U.S. rolls to Solheim Cup victory
Sunday, August 23, 2009
The United States didn’t want to be called the favorites at the Solheim Cup.
Winners has a much better ring to it.
Morgan Pressel delivered the clinching point with her 3-and-2 victory over Anna Nordqvist on Sunday, and the Americans won their third straight Solheim Cup with a 16-12 decision over Europe. After Nordqvist missed an 8-footer to keep the match going, Pressel’s teammates, who had been watching at the side of the green, leaped up and started celebrating.
“This is so important to us,” Pressel said, wiping away tears. “It’s not about pride. It’s not about money. It’s about country. It’s about our teammates.”
Michelle Wie, whose 3-0-1 record was the best of any American this week, grabbed a U.S. flag and held it aloft to cries of “Wheee!” from the crowd. As the last three matches finished, there were shrieks of joy when the next American joined the party, and new rounds of “U-S-A! U-S-A!”
When the last match was done, they ran around the 18th green hugging each other and waving American flags. The fans at Rich Harvest Farms, so boisterous all week, serenaded the players with more chants and applause.
“Most of the day, I didn’t think it was going to happen,” an emotional U.S. captain Beth Daniel said.
The Americans were heavy favorites this week. They had some of the top players in the world while four of Europe’s players were ranked 125th or lower. Annika Sorenstam, Europe’s anchor the last decade, is no longer playing. And the United States had won the last two Solheim Cups, and were unbeaten on U.S. soil.
But Europe captain Alison Nicholas pulled out every trick she could this week to inspire her team, including video messages from Seve Ballesteros and Jose Maria Olazabal, whose “Spanish Armada” was regarded as the greatest partnership in Ryder Cup history.
Midway through the afternoon, Europe was leading in six of the 12 matches.
“ ‘Get that red on the board, get that red on the board,’ that’s all I was thinking about,” Wie said.
Angela Stanford gave the Americans their first boost, beating Becky Brewerton, 5 and 4, to give the United States the first point of the day. Paula Creamer followed with a victory over Suzann Pettersen shortly after, and Wie rebounded to beat Helen Alfredsson 1 up.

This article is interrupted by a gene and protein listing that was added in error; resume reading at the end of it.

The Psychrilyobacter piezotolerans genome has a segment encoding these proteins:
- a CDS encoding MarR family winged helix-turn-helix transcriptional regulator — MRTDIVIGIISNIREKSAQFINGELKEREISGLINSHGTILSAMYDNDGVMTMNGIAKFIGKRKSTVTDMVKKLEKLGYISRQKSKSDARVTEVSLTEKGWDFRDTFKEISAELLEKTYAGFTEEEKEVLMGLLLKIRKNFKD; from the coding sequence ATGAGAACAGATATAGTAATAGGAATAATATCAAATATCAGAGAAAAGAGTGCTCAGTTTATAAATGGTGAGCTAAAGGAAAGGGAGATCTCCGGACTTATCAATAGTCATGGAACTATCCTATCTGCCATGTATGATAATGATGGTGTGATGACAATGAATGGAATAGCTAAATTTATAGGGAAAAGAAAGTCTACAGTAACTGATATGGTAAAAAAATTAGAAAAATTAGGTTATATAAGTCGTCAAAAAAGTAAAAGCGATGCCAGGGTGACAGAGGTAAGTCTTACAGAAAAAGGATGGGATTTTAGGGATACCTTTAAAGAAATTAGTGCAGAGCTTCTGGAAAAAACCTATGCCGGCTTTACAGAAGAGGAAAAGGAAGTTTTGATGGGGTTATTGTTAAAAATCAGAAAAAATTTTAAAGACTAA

Wie had been 3 up through six holes, but the former European captain made some clutch shots to even it after 11 holes.
“It was tough,” Wie said. “Helen’s the best. She’s just so tough to beat.”
Wie showed again that when she’s on, few can touch her. Her drive on the par-5 15th went 305 yards – no, that’s not a misprint – and she hit an eight iron to 20 feet. She two-putted for the birdie, and Alfredsson couldn’t make the putt to match her.
Wie went in heavy rough off the tee on 17 and had no choice but to punch out. She still had a chance to halve the hole, but her 20-footer stopped right at the edge of the cup.
“I did not want to go to 18,” Wie said, “but it came to that.”
She hit another booming drive, and was so amped up she started walking as soon as she hit it, leaving her tee stuck in the box. Her approach landed 25 feet below the hole, and she left it 2 feet short. Alfredsson’s 35-foot eagle putt was short, too, and Wie simply tapped in to win the match.
She screamed “Yeah! Yeah! Yeah!” and pumped her fist before being bearhugged by Stanford.
“People have seen a different side of me,” said Wie, saddled with the expectations of being the female equivalent of Tiger Woods since she was in grade school. “This was just a lot of fun. There’s nothing to describe it.”
The biggest shift came when Juli Inkster and Brittany Lang turned around matches that appeared to be going in Europe’s win column, scratching out critical halves.
“It’s very tough. Once you lose a few games, the momentum starts going the wrong way for us,” said Catriona Matthew, who gave Europe one of its only two victories with a 3-and-2 win over Kristy McPherson.
Inkster, at 49 the oldest player and a captain’s pick, hit a solid shot into 12 feet on the par-3 16th. Then Gwladys Nowcera missed a 6-footer for par on the 17th, squaring it up.
“I had a great time, and I’m glad Beth and Meg thought enough of me to pick me,” said Inkster, who said after the match that this was her last Solheim Cup. “It’s a great ride.”
Davies was 3 up through 15 holes, and went to the 17th knowing the worst she could do was win a half point. But the four-time major champion, benched for the entire day Saturday, closed with back-to-back bogeys.
The United States won the singles 8-4, and Europe has won the singles matches only three times at the Solheim Cup.
“The girls have played well,” Nicholas said, choking up. “It was good fun, but it’s a disappointment.”
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